That means you’ll have to make more designs to regain your missing income, and all of a sudden, you are racing to catch up with a system that will not allow you to win.
That’s not passive income at all.
Expect Low-Profit Margins
Another downside of using a third-party platform like Redbubble is that you can expect lower profit margins. Naturally, they take the lion’s share. Why shouldn’t they? They have all the costs.
You can add your own markup, and set your own retail price, but your product offering can’t be much more than your competition. Lower prices are inevitable.
Think about it, Redbubble supplies a T-shirt, it’s the same T-shirt no matter what design is printed on it. There’s no premium you can add that will convince Redbubble customers to pay substantially more. Even if your original designs are totally unique, your competitors will copy them in no time.
Inconsistent Quality Contol
That leads us to quality control. This is an issue. How do you know that your designs will be printed to a consistent standard? You don’t, because Redbubble outsources its printing to third-party printers, and that leads to variable standards.
The quality of the products matters. Even if you are not to blame, you don’t want returns and refunds to eat into your profits.
It Stifles Your Creativity
Another drawback when using this business model is how it limits your art and creativity. You might end up with an income, and wondering why you’re not making real art anymore.
The only way to earn money on Redbubble is to produce the designs that people are searching for, and that means doing keyword research and producing new work that fits the brief.
In other words, if you are not unashamedly commercial, you are wasting your time. If no one is searching for your unique, inspiring, thoughtful, and intelligent art, you won’t get found, and you won’t get a sale. End of.
Redbubble Buyers Are Not Your Customers
A customer, buying from Redbubble, is not buying from you. They are buying Redbubble’s products with your designs on them.
Redbubble retains all the customer’s information and their contact details. it’s Redbubble who’ll retarget any offers or promotions, not you.
Anyone with retail experience will tell you that the real money is in the follow-up and repeat trade. Redbubble doesn’t allow you to brand your packaging or white label your goods. At the very least you need an email address, but you won’t get one.
You might expect that the customer will return to find your store, but one look at the competition and a viewer’s attention goes elsewhere.
A returning customer is not going to be loyal to your brand if there is no relationship. They are returning to Redbubble.
So, those are the pros and cons of using Redbubble, but you can’t make a judgment without knowing how the platform works. That’s what we’ll cover next.
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How Does Redbubble Work?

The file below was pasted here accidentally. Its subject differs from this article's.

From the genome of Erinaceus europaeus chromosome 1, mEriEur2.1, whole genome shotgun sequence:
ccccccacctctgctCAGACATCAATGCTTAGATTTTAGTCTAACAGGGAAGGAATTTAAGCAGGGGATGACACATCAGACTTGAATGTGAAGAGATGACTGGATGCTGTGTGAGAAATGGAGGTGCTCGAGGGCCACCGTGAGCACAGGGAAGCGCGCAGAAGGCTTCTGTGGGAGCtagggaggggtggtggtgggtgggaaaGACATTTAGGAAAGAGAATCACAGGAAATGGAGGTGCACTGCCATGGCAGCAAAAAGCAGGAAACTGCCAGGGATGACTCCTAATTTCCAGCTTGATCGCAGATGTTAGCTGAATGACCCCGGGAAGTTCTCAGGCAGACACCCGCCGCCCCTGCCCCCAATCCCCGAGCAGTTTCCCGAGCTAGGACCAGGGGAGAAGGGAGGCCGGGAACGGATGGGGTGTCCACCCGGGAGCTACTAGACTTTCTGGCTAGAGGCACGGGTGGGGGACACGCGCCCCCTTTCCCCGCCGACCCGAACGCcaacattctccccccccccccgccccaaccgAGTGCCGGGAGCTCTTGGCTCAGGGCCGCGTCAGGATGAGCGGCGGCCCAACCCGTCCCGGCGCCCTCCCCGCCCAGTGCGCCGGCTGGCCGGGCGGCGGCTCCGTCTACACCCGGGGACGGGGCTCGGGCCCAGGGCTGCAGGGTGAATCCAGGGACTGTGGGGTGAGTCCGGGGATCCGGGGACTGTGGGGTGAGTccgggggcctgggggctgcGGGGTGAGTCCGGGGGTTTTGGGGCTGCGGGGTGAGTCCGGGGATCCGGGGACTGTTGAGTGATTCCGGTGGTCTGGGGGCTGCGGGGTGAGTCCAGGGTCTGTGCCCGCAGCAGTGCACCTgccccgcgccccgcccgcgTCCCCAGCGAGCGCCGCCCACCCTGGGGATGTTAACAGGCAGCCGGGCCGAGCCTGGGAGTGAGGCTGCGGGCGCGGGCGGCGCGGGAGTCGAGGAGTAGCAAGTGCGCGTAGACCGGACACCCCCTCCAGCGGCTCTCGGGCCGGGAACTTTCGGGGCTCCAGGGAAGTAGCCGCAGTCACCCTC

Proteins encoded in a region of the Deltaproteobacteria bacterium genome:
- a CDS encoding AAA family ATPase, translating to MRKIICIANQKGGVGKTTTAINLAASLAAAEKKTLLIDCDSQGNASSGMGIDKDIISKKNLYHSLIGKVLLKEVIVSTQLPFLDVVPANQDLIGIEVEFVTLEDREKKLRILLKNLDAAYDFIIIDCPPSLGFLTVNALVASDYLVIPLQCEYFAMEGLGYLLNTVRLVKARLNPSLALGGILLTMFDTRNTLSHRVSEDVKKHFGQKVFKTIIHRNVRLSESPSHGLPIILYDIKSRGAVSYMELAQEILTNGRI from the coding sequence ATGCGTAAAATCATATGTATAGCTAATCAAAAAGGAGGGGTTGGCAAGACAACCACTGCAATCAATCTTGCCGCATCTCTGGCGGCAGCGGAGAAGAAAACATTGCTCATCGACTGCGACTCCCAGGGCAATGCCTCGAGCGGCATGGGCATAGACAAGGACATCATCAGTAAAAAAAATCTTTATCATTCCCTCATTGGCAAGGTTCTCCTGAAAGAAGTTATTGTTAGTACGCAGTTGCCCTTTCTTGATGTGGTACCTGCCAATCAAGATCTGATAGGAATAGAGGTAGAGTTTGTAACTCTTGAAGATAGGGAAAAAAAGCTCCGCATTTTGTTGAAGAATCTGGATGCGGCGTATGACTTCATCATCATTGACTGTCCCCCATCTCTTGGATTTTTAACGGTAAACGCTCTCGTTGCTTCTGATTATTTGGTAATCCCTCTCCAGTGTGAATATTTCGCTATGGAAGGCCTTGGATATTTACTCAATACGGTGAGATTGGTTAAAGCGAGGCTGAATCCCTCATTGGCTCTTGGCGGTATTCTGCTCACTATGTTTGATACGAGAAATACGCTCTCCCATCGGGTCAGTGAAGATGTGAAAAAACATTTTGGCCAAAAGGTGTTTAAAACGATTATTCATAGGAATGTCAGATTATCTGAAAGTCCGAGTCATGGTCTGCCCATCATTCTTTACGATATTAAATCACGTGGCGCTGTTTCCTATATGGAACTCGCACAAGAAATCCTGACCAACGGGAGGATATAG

Redbubble is a marketplace where artists can upload their designs and customers can purchase them on a variety of products. Artists earn a mark-up on each sale.
To get started as a seller on Redbubble, you must:
- Create an account on Redbubble and upload your artwork,
- Make a professional-looking profile with an interesting bio,
- Choose the items you wish to sell and add your designs,
- Add titles, product descriptions, and tags (keywords),
- Hit publish.
That’s the bare bones of it. It will take some time, and you’ll need plenty of designs, but you can get up and running very quickly. In theory, you can upload your first design and be making sales straight away, but it’s unlikely.
There are a few key things you can do to boost your chances:
- Regularly upload new designs and keep your stock fresh.
- Create enticing product descriptions that will draw buyers in.
- Use effective tags to help you target your sales.
- Keep an eye on the competition and learn from their successes and failures.
A customer can browse Redbubble for designs they like, that will be yours naturally, and then buy them on the site.
Redbubble prints your art from one of 32 locations worldwide and ships them directly to the customer. Job done. Your account is then credited with your profit.
After your initial input, this is as passive as you want to make it. Your main job is to upload great designs and imagery as hi-resolution files. Redbubble takes care of the rest.
If there is an expense for an artist, it’s getting their art scanned. Digital artists are at an advantage in this regard.
A print is only as good as the file it is printing from. This is the bottom line.
Redbubble permits Hi-Res Jpg, GIFF, and PNG files. Preferably the latter. PNG files allow transparent backgrounds and are ideal for printing designs onto fabric. (source)